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Jugupsa – Sentiment Of Disgust

Jugupsa is the sthayi bhava (permanent psychological state) which gives rise to the bibhatsa rasa(odious sentiment), one of the eight rasas (sentiments) of Indian aesthetics. Jugupsa is caused by vibhavas (causal experience) such as experiencing sights and sounds that are unpleasant or distasteful. These defects in people or objects directly affect one’s sensory perceptions of smell, touch, sound, sight and hearing.

Dancers and actors express this emotion through anubhava (the physical manifestation of a state of mind) of body movements. These consist of actions like contracting or shrinking of the body, narrowing of the mouth, covering the nose with hands, and spitting.

Uddipana vibhava happens when the undesirable elements multiply in quantity or get exaggerated. This in turn leads to sattvika bhava (involuntary states of feelings) that are internalized by the person involved. They are manifested through immobility, horripilation, sweat, a fainting sensation, and trembling of the body.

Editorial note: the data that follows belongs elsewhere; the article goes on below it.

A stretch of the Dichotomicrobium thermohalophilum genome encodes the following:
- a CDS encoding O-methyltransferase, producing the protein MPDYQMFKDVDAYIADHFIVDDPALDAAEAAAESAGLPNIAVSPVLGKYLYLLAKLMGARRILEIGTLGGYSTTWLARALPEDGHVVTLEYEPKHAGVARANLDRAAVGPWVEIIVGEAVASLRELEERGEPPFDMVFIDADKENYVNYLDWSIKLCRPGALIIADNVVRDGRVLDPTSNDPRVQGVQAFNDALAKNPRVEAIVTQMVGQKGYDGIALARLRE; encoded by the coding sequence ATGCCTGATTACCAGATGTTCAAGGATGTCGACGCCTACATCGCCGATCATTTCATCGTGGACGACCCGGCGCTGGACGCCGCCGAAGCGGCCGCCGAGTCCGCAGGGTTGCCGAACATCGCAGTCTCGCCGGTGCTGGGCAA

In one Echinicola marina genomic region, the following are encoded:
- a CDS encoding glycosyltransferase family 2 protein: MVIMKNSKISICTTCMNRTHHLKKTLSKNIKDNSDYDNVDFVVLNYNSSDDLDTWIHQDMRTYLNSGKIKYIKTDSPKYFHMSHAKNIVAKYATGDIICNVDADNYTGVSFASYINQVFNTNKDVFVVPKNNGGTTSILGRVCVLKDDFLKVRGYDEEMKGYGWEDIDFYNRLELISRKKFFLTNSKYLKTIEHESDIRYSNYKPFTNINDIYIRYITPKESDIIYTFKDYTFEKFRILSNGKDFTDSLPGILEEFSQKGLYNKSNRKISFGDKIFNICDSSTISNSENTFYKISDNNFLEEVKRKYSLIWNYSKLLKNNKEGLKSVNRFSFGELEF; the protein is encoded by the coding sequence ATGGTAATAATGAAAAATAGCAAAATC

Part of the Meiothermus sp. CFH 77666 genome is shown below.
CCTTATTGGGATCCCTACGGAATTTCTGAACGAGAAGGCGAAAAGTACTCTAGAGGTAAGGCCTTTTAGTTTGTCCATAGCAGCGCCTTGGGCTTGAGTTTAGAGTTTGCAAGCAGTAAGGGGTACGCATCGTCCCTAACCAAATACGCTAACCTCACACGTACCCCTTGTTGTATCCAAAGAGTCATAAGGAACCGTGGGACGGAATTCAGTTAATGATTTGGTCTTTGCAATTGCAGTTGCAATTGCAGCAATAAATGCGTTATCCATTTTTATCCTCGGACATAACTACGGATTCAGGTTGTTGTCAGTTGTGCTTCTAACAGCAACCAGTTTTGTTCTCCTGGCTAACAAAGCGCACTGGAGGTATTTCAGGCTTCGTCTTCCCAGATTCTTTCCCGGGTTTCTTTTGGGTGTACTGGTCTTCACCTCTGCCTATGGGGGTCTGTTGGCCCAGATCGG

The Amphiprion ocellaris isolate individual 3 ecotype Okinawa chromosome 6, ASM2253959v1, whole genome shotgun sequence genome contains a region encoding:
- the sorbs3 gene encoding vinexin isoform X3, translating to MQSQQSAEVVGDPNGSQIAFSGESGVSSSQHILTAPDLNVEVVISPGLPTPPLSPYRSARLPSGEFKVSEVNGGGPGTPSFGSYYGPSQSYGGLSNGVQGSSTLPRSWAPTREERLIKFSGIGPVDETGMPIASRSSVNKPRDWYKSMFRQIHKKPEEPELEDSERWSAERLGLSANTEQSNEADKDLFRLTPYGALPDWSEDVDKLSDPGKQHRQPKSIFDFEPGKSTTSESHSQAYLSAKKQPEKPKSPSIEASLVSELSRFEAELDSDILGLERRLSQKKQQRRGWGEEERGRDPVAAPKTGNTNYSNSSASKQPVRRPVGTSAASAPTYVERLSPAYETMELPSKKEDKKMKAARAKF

According to Natya Shastra (an ancient Indian text by Bharata on dramaturgy and histrionics), a person in a state of jugupsa feels certain vyabhichari bhavas (transitory emotions) like agitation, despair, distraction and fright. Drishti bheda (movements of the eye) are especially used in detail to denote jugupsa. The character’s eyelids contract and partially cover the eyeballs, which shift sideways and draw away from the sight of discomfort.

The color representing jugupsa is blue. Gautama Buddha (one of the ten incarnations of Vishnu) experiences jugupsa for the materialistic, misery-laden world that surrounds him before he treads on the path of enlightenment.